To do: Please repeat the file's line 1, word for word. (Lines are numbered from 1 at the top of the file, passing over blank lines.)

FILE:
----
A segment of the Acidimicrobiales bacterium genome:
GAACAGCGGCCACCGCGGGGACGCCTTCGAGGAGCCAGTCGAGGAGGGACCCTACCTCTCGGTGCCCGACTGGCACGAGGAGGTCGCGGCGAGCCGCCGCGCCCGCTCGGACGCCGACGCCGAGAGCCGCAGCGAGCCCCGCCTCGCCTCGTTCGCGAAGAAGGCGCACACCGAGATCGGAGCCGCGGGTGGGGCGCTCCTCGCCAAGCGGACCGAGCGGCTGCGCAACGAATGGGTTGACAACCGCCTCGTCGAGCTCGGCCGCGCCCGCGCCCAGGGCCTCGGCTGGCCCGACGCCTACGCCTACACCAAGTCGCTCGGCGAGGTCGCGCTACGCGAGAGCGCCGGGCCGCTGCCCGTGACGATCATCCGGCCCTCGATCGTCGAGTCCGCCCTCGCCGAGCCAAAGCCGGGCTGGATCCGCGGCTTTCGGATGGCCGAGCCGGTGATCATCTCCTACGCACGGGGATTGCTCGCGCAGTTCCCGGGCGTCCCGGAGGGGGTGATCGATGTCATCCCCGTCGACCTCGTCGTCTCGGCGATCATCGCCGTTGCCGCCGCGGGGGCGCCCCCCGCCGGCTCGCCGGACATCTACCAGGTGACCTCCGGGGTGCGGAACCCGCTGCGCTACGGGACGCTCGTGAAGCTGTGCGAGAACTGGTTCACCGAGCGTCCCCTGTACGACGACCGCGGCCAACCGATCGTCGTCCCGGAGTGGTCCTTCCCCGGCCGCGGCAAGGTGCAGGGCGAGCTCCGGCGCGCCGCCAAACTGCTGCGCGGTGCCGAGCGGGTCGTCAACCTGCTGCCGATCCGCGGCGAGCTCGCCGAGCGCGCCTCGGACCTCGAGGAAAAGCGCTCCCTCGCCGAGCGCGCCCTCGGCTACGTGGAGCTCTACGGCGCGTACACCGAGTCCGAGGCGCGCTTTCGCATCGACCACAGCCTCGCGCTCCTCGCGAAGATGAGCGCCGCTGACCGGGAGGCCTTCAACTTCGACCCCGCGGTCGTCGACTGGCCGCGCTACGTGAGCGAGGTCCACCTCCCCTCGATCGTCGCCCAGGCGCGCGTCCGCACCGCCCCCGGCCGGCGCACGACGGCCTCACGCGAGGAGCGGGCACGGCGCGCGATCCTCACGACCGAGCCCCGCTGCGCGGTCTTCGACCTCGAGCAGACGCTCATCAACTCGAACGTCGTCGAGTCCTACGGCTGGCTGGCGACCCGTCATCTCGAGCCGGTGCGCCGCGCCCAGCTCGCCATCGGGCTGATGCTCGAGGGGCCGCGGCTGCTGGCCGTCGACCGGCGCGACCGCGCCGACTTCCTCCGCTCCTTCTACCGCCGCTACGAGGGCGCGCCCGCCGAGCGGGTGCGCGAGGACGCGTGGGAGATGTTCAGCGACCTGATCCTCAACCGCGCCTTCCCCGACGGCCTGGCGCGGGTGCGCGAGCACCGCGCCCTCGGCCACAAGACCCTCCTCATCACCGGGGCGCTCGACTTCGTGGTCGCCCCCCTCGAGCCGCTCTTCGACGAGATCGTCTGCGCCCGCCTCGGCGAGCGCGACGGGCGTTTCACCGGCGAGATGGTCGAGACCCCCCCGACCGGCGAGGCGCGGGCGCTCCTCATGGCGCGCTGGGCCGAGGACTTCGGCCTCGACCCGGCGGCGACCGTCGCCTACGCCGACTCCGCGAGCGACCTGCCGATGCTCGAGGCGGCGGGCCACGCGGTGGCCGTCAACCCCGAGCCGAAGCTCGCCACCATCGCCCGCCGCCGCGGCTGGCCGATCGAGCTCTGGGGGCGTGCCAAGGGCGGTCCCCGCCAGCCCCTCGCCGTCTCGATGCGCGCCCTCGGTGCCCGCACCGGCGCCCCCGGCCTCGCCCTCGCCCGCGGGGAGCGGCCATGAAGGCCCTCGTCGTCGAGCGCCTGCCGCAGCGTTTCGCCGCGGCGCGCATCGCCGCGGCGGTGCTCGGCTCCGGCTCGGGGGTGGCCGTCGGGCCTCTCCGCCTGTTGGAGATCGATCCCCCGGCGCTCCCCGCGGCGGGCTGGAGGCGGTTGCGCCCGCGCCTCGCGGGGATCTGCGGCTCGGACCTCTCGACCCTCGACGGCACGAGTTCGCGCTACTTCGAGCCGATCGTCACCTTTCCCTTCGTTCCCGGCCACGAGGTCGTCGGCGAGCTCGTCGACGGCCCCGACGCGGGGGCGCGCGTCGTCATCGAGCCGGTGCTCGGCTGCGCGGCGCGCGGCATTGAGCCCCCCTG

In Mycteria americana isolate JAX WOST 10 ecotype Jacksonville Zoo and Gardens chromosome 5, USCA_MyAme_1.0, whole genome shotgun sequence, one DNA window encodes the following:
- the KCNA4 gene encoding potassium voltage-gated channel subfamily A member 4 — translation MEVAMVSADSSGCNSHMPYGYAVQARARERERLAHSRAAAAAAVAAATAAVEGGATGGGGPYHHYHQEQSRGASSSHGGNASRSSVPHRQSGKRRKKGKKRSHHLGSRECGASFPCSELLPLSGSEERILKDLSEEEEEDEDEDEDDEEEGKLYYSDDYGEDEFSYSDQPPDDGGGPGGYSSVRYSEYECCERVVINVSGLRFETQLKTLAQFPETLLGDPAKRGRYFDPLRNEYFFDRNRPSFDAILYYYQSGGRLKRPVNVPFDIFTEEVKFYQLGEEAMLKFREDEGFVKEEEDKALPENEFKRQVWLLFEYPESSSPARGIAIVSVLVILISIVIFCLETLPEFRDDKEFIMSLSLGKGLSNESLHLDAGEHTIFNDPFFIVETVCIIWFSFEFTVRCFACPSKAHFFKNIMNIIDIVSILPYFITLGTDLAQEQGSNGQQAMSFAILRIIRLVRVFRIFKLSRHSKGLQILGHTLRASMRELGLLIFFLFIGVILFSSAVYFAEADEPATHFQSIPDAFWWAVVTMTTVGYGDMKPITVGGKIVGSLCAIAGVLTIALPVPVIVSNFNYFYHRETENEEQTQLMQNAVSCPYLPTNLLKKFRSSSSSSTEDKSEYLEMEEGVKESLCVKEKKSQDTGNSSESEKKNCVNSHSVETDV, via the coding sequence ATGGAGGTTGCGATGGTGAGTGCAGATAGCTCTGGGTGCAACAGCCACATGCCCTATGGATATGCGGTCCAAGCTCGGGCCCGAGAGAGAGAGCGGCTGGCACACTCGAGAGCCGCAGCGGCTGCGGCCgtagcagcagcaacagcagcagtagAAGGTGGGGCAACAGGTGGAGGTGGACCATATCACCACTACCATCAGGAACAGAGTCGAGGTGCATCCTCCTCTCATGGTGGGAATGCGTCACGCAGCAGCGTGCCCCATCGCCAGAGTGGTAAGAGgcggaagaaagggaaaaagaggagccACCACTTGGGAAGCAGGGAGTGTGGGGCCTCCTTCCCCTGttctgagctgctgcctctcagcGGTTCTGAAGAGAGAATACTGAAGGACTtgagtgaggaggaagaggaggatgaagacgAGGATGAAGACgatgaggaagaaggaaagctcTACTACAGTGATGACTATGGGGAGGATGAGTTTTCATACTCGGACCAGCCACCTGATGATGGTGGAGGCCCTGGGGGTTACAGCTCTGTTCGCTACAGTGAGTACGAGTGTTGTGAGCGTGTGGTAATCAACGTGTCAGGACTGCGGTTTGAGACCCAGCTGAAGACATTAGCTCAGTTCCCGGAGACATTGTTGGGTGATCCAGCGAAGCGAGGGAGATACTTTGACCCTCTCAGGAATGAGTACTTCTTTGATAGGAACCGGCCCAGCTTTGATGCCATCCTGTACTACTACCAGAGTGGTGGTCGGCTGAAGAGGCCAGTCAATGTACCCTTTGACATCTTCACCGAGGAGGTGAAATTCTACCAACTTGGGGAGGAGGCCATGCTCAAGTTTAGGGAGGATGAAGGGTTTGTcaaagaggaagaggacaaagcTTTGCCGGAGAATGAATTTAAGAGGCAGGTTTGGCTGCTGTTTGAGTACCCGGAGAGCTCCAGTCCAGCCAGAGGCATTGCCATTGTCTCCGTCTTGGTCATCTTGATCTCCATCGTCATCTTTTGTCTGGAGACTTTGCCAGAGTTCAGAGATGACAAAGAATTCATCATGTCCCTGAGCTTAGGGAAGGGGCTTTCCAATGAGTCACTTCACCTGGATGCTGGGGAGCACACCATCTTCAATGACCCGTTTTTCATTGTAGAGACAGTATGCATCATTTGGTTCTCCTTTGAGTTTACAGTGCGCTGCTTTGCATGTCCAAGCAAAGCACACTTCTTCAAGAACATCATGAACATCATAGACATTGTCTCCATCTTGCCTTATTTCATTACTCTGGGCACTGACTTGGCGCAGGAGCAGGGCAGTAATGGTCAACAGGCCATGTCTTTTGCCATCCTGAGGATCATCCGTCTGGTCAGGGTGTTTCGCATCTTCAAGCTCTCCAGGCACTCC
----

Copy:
A segment of the Acidimicrobiales bacterium genome: